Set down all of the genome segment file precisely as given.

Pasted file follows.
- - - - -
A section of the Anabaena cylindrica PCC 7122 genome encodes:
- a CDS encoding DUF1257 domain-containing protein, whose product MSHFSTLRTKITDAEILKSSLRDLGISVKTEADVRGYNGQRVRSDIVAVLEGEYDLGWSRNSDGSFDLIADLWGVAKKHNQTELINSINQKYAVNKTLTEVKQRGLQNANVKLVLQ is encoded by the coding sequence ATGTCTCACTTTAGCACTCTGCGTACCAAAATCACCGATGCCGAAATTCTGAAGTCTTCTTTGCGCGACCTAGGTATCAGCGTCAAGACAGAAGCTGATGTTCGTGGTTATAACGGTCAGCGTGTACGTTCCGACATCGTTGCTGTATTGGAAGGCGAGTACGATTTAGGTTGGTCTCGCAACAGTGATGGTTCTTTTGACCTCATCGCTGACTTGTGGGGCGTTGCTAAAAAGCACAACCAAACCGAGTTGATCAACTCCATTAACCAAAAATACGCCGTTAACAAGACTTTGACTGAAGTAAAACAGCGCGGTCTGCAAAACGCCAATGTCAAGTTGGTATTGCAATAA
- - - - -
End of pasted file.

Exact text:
A section of the Anabaena cylindrica PCC 7122 genome encodes:
- a CDS encoding DUF1257 domain-containing protein, whose product MSHFSTLRTKITDAEILKSSLRDLGISVKTEADVRGYNGQRVRSDIVAVLEGEYDLGWSRNSDGSFDLIADLWGVAKKHNQTELINSINQKYAVNKTLTEVKQRGLQNANVKLVLQ is encoded by the coding sequence ATGTCTCACTTTAGCACTCTGCGTACCAAAATCACCGATGCCGAAATTCTGAAGTCTTCTTTGCGCGACCTAGGTATCAGCGTCAAGACAGAAGCTGATGTTCGTGGTTATAACGGTCAGCGTGTACGTTCCGACATCGTTGCTGTATTGGAAGGCGAGTACGATTTAGGTTGGTCTCGCAACAGTGATGGTTCTTTTGACCTCATCGCTGACTTGTGGGGCGTTGCTAAAAAGCACAACCAAACCGAGTTGATCAACTCCATTAACCAAAAATACGCCGTTAACAAGACTTTGACTGAAGTAAAACAGCGCGGTCTGCAAAACGCCAATGTCAAGTTGGTATTGCAATAA